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Dear Santa...
by Garrett E. Valenzuela
Dec 12, 2013 | 15006 views | 0 0 comments | 24 24 recommendations | email to a friend | print
Tribune photo by Garrett Valenzuela -- Haylee Christ, a fifth grade student at Nevada Connections Academy, displays her letter to Santa she used to express her desire to help underprivileged children this Christmas. The letter was mailed through Macy's Believe program which donates $1 for every letter to the Make-A-Wish Foundation.
Tribune photo by Garrett Valenzuela -- Haylee Christ, a fifth grade student at Nevada Connections Academy, displays her letter to Santa she used to express her desire to help underprivileged children this Christmas. The letter was mailed through Macy's Believe program which donates $1 for every letter to the Make-A-Wish Foundation.
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Ten-year-old Haylee Christ chronicled her thoughts in personal journals out of habit, honing her writing skills and keeping them sharp until her next classroom writing assignment. But the holiday season came with a new challenge for the fifth grader when she set her eyes on helping children through the Make-A-Wish Foundation.

Her letter to Santa was one of many that students at Nevada Connections Academy in Sparks used to express their desire to help other children less fortunate and, simultaneously, to have $1 donated to providing for those children in northern Nevada through a partnership with Macy’s Believe campaign.

Christ was simply told by her teachers that Make-A-Wish Foundation helps “kids’ dreams come true,” and from there her letter-writing process came naturally.

“I think I was most proud of what I asked Santa for,” Christ said inside the meeting room of the online-centric academy. “I asked him to reach out to those children who need it most. I was really excited about (writing to Santa) because I felt that it was for a really good cause and I was excited to be a part of it.”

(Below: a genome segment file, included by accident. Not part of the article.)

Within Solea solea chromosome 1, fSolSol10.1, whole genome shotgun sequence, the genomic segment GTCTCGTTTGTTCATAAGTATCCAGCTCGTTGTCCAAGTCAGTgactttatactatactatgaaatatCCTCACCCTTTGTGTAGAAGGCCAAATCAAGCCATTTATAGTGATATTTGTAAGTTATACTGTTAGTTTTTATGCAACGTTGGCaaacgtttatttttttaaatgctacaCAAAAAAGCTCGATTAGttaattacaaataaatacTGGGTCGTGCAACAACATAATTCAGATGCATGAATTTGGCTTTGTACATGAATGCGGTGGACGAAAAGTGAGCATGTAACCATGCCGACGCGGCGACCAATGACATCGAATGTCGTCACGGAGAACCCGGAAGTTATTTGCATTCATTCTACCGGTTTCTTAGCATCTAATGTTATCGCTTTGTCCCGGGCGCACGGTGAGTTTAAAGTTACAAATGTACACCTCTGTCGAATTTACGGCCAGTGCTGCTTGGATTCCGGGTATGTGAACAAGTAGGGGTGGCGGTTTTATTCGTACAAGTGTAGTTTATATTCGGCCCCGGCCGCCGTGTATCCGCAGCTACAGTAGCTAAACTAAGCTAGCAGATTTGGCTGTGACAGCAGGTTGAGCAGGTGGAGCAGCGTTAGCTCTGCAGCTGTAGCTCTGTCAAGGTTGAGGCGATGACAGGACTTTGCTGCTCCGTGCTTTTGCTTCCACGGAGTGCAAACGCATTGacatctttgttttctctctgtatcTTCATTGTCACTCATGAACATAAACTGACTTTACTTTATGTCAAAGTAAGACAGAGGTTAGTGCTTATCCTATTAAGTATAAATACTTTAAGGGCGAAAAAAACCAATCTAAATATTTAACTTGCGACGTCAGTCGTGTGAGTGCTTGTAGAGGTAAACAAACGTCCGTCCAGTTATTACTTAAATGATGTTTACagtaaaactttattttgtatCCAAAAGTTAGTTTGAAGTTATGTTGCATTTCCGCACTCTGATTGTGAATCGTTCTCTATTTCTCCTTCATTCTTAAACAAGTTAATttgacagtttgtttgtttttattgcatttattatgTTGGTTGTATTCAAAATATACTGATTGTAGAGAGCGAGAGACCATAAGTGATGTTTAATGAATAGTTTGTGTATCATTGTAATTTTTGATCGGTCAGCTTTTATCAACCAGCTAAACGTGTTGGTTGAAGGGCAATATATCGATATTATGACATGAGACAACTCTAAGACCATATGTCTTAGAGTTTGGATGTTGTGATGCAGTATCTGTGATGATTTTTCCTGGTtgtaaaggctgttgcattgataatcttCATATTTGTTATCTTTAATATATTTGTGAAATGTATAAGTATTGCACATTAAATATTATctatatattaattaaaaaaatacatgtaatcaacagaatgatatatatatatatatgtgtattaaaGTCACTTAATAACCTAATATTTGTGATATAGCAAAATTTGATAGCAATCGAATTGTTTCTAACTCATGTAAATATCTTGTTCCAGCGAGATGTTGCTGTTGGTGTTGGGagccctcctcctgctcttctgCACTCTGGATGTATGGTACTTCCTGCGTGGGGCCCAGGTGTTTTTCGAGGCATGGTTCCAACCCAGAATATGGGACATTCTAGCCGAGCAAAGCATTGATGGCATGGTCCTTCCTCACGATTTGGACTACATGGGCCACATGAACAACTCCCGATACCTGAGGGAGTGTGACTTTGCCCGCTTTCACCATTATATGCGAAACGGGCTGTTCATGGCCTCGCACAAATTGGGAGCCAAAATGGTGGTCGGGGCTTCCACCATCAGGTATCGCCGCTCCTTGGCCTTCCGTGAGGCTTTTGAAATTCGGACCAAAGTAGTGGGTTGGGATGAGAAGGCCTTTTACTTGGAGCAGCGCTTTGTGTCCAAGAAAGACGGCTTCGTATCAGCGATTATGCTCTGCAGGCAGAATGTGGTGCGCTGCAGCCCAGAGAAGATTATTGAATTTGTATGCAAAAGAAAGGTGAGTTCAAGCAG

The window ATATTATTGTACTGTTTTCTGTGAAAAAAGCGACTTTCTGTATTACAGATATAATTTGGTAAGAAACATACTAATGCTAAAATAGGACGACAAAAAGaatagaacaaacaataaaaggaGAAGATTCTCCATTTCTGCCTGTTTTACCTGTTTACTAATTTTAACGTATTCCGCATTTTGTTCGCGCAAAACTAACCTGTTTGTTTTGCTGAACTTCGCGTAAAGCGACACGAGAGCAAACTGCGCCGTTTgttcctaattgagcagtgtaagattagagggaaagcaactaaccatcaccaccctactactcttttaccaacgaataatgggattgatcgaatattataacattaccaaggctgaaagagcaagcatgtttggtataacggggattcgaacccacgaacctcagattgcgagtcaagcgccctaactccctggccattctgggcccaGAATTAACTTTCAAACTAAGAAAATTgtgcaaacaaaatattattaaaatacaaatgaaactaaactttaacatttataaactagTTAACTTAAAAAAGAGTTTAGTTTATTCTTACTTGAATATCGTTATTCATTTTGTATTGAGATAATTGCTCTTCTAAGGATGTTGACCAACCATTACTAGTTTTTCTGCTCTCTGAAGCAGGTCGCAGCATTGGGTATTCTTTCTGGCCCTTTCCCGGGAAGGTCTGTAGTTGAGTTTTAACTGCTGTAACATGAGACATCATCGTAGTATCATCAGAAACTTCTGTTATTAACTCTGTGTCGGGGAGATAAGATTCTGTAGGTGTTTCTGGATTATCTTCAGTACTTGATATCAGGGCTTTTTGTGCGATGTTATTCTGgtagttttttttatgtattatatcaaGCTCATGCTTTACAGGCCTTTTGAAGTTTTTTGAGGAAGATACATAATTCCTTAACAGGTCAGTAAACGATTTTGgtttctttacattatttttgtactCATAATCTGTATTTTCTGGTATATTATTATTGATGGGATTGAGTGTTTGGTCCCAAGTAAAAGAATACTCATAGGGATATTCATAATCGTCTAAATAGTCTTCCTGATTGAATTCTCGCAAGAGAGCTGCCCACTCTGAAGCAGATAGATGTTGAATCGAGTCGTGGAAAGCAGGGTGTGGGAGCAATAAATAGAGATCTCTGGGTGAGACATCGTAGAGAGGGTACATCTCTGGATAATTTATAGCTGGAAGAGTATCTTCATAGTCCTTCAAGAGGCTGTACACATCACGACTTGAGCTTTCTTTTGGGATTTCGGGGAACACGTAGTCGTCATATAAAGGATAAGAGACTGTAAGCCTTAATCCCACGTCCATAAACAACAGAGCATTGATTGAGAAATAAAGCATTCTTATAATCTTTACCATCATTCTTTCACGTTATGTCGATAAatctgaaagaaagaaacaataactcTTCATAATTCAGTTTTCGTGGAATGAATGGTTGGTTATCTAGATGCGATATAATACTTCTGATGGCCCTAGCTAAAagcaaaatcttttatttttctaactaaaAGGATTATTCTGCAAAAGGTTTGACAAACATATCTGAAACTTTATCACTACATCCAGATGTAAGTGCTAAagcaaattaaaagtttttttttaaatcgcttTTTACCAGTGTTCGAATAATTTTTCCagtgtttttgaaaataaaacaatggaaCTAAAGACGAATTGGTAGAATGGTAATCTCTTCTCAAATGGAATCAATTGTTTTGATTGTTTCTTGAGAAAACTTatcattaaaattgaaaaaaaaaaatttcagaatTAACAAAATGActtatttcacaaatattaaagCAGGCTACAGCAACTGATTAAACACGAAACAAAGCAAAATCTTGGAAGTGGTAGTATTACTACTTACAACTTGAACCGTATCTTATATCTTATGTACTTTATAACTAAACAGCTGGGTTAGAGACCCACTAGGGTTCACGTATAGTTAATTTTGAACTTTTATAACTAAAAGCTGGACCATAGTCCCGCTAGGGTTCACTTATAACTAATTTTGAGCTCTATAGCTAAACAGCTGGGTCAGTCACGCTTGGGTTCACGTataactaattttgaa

In her letter, Christ was humbled in asking Santa to help the “warm-hearted children who don’t have all the things I have,” and she asked that “extra love” and “Christmas joy” be delivered to those children.

Deedee Christ, Haylee’s mother, said seeing her daughter understand her situation and convey a sense of selflessness was “amazing.”

“I always let her know, and my two other kids as well, that we need to be thankful for everything that we have because there are so many people out there who don’t have that,” Deedee said. “We just need to be grateful for what we have and not always be wanting things that we can’t have.”

Nevada Connections Academy has worked with Make-A-Wish previously, but 2013 marked the first year of partnering with Macy’s Believe campaign and encouraging students to write letters to Santa to raise money. Only a few tags remained on the Make-A-Wish tree inside the school’s administration office Thursday and second-grade teacher Regina Johnson said the fundraising program benefited students and teachers alike.

“Teachers get brainstorming ideas and lesson plans for their students’ writing that help reach them on an educational level,” Johnson said. “Also, learning that they are giving back to the community and knowing that a dollar is going to a charity like Make-A-Wish has been great for students and teachers.”

Macy’s Believe campaign, which has pledged $1 per letter nationwide up to $1 million to Make-A-Wish, has strived to “inspire a national movement toward acts of kindness and goodwill toward others,” according to a media release. Macy’s and Make-A-Wish teamed up for National Believe Day recently where children with life-threatening medical conditions had their wishes granted during the Wish Across America program.

“My goal for students is to know what it is like to be able to give back to the community and to be able to have that hands-on experience and learn about it in not only their academics but also through school,” said Johnson, who has been a volunteer for Make-A-Wish for two years.

Though Haylee was experiencing her first immersion in community outreach and service, she said it was likely not her final time. Her mother said the selfless spirit and community service, whether it came through Nevada Connections Academy or otherwise, will play an important role in her daughter’s future.

“I think it is very important because they don’t have the social aspect of the school itself,” Deedee said, referencing the online-based curriculum. “Being able to be out there in the public and know what is going on, is very important so they can stay involved and continue to know that not everybody has life the way they live it. There are people who are definitely less fortunate than they are.”
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